Preferred polymer structures are A-B/A-A, X-[-B/A-A]2 and Y-[-B/A-A]2, it being possible for the random block B/A itself to be again divided into blocks B1/A1-B2/A2-B3/A3-. The random block preferably consists of from 2 to 15 random partial blocks, particularly preferably of from 3 to 10 partial blocks. The division of the random block B/A into as many partial blocks Bn/An as possible has the decisive advantage that, even in the case of a composition gradient within a partial block Bn/An, as is difficult to avoid in the anionic polymerization under conditions in practice (see below), the B/A block as a whole behaves like a virtually perfect random polymer.
The block copolymers have a property spectrum very similar to flexible PVC but can be prepared completely free of migratable, low molecular weight plasticizers.
A high restoring force on deformation, as is observed in the case of thermoplastic elastomers, a low welding temperature of less than 120° C. and a broad welding range in combination with moderate tack make the block copolymers according to the invention a suitable starting material for the production of cable sheaths, extruded profiles, seals, sealing films, base plates, foams, films, tubes and other extruded, injection molded, thermoformed or blow-molded finished parts for which high toughness in combination with resilience and flame retardance are demanded. The compounds according to the invention are therefore particularly suitable for applications in the area of electrical technology, electronics, in the automotive sector and in the interior finishing of dwellings and buildings.
The polymerization is preferably carried out in a plurality of stages and, in the case of monofunctional initiation, for example, is begun with the preparation of the hard block A. A part of the monomers is initially taken in the reactor and the polymerization is started by adding the initiator. In order to achieve a defined chain structure which can be calculated from the monomer and initiator dose, it is advisable to continue the process to a high conversion (more than 99%) before the second monomer addition is effected. However, this is not absolutely essential.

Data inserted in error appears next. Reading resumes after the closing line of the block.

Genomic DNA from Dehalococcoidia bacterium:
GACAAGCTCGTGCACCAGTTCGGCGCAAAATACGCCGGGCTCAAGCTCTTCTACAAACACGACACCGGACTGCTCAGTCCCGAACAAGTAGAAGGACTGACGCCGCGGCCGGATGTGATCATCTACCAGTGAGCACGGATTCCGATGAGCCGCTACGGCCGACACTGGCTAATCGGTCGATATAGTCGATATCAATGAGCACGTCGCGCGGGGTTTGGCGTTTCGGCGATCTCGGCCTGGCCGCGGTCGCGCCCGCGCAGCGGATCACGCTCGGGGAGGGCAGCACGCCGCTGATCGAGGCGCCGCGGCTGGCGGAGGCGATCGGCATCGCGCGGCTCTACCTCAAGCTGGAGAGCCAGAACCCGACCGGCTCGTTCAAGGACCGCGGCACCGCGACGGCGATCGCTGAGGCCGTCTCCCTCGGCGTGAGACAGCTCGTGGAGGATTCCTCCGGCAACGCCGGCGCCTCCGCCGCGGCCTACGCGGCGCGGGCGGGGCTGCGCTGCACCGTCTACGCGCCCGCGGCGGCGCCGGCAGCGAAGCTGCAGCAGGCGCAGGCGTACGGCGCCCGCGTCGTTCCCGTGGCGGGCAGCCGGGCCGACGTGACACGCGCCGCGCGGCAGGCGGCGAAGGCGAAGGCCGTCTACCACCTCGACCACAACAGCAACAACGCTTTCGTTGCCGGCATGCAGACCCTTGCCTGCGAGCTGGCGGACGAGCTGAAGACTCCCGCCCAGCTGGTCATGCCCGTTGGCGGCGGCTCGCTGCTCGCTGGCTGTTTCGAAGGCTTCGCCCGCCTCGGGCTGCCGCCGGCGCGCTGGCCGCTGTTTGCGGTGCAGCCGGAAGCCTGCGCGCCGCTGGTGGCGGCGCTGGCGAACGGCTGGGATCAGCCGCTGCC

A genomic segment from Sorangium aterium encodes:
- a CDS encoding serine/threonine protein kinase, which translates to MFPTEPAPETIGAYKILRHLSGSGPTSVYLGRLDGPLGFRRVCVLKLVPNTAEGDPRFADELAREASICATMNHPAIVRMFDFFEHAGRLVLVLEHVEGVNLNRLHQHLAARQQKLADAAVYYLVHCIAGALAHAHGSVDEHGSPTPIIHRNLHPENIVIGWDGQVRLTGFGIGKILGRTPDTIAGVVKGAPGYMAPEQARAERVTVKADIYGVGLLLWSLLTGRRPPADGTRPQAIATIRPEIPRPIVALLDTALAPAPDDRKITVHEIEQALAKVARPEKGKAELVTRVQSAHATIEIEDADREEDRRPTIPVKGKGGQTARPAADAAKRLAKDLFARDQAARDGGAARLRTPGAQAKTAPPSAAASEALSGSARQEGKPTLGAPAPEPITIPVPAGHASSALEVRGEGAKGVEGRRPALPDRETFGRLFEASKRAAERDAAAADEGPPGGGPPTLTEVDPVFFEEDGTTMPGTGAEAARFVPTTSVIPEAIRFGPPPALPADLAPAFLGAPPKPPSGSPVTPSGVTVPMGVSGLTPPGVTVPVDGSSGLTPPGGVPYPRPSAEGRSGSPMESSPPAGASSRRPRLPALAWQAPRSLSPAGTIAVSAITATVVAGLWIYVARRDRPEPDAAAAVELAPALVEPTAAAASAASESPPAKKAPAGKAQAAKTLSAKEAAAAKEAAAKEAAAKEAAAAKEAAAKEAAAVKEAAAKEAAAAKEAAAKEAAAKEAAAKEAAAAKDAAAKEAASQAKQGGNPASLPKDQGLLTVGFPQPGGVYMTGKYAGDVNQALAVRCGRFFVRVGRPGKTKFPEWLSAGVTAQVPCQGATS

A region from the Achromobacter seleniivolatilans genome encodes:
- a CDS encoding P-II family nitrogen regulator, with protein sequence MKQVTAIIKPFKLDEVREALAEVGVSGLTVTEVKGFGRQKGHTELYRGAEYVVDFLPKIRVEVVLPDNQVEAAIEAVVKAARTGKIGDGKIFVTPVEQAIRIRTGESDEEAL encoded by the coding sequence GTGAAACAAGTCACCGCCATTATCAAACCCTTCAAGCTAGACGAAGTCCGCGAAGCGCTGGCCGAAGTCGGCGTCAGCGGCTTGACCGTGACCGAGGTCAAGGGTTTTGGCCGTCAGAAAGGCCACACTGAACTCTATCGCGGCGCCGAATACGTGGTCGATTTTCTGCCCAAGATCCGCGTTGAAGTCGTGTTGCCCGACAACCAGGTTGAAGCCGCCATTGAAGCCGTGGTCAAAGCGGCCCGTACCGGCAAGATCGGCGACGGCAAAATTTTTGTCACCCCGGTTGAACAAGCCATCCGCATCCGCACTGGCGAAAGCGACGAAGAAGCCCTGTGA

The sequence of the monomer addition depends on the chosen block structure. In the case of monofunctional initiation, for example, the vinylaromatic compound is first either initially taken or directly metered in. Thereafter, diene and vinylaromatic should be added as far as possible simultaneously. The random structure and the composition of the block B/A are determined by the ratio of diene to vinylaromatic compound, the concentration and chemical structure of the Lewis base or of the further alkali metal or alkaline earth metal salt and the temperature.
Preferably, the diene assumes a proportion by weight of from 25% to 70% relative to the total mass including vinylaromatic compound. Block A can then be polymerized on by addition of the vinylaromatic. Instead, the required polymer blocks can also be linked to one another by the coupling reaction. In the case of bifunctional initiation, the B/A block is first synthesized, followed by the A block.
The further working-up is effected by the customary processes. It is advisable to work in a stirred tank and to protonate the carbanion with an alcohol, such as isopropanol, to establish weakly acidic conditions with CO2/water before the further working-up in the usual way, to stabilize the polymer with antioxidants and free radical scavengers, such as phosphites, in particular trisnonylphenyl phosphite (TNPP), or Irgaphos 168 or sterically hindered phenols, such as, for example, α-tocopherol (vitamin E), or with products obtainable under the trade name Irganox® 1076 or Irganox® 3052 or Irganox® 1010 or Sumilizer® GM and GS, to remove the solvent by the customary methods, to effect extrusion and to effect granulation. The granules can be protected from sticking together, like other rubber types, with an antiblocking agent. A preferred stabilizer combination comprises Irgaphos® 176, Sumilizer® GS and Irganox® 1010.